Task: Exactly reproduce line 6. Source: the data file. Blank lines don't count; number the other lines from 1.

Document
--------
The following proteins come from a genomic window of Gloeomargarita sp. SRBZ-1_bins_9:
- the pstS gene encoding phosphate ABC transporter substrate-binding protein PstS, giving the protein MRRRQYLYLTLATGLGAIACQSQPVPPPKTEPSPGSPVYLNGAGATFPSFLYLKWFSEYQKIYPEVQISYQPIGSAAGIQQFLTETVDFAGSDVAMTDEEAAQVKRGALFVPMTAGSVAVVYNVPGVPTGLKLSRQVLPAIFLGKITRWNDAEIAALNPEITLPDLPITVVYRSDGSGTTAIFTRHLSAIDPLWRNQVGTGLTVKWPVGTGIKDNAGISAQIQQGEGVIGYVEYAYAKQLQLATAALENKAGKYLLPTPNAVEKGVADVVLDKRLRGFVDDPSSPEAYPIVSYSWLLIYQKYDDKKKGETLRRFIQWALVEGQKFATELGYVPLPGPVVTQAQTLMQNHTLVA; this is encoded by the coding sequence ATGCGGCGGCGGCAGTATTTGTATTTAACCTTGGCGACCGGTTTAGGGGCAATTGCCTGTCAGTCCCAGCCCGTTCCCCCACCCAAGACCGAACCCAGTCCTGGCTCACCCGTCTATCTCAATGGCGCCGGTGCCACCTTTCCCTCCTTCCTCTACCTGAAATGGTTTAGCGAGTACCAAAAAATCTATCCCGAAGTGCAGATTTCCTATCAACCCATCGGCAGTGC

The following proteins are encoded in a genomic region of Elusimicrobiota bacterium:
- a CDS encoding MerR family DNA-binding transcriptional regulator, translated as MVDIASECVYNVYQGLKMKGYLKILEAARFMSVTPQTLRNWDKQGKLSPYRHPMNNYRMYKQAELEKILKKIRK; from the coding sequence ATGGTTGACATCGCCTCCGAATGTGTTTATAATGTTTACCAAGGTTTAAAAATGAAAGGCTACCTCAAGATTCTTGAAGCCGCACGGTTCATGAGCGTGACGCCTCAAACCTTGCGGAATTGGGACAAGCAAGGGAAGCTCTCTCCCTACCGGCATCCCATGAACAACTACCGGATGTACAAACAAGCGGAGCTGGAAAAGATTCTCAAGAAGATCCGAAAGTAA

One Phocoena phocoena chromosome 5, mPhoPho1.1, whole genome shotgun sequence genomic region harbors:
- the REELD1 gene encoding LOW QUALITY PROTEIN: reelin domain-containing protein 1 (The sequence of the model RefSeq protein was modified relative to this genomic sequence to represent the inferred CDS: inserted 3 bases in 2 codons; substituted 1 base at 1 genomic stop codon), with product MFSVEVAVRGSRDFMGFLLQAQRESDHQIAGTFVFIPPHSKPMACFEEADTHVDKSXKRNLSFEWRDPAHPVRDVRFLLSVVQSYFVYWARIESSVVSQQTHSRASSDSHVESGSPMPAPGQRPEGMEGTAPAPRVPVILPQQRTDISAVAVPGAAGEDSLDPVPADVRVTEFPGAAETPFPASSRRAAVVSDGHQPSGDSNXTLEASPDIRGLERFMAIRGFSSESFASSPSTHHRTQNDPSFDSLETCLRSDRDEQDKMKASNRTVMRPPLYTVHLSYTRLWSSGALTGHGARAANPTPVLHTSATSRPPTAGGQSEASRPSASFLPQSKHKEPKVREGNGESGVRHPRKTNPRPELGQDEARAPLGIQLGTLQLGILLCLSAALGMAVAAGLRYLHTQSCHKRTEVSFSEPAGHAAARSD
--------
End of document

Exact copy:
- the REELD1 gene encoding LOW QUALITY PROTEIN: reelin domain-containing protein 1 (The sequence of the model RefSeq protein was modified relative to this genomic sequence to represent the inferred CDS: inserted 3 bases in 2 codons; substituted 1 base at 1 genomic stop codon), with product MFSVEVAVRGSRDFMGFLLQAQRESDHQIAGTFVFIPPHSKPMACFEEADTHVDKSXKRNLSFEWRDPAHPVRDVRFLLSVVQSYFVYWARIESSVVSQQTHSRASSDSHVESGSPMPAPGQRPEGMEGTAPAPRVPVILPQQRTDISAVAVPGAAGEDSLDPVPADVRVTEFPGAAETPFPASSRRAAVVSDGHQPSGDSNXTLEASPDIRGLERFMAIRGFSSESFASSPSTHHRTQNDPSFDSLETCLRSDRDEQDKMKASNRTVMRPPLYTVHLSYTRLWSSGALTGHGARAANPTPVLHTSATSRPPTAGGQSEASRPSASFLPQSKHKEPKVREGNGESGVRHPRKTNPRPELGQDEARAPLGIQLGTLQLGILLCLSAALGMAVAAGLRYLHTQSCHKRTEVSFSEPAGHAAARSD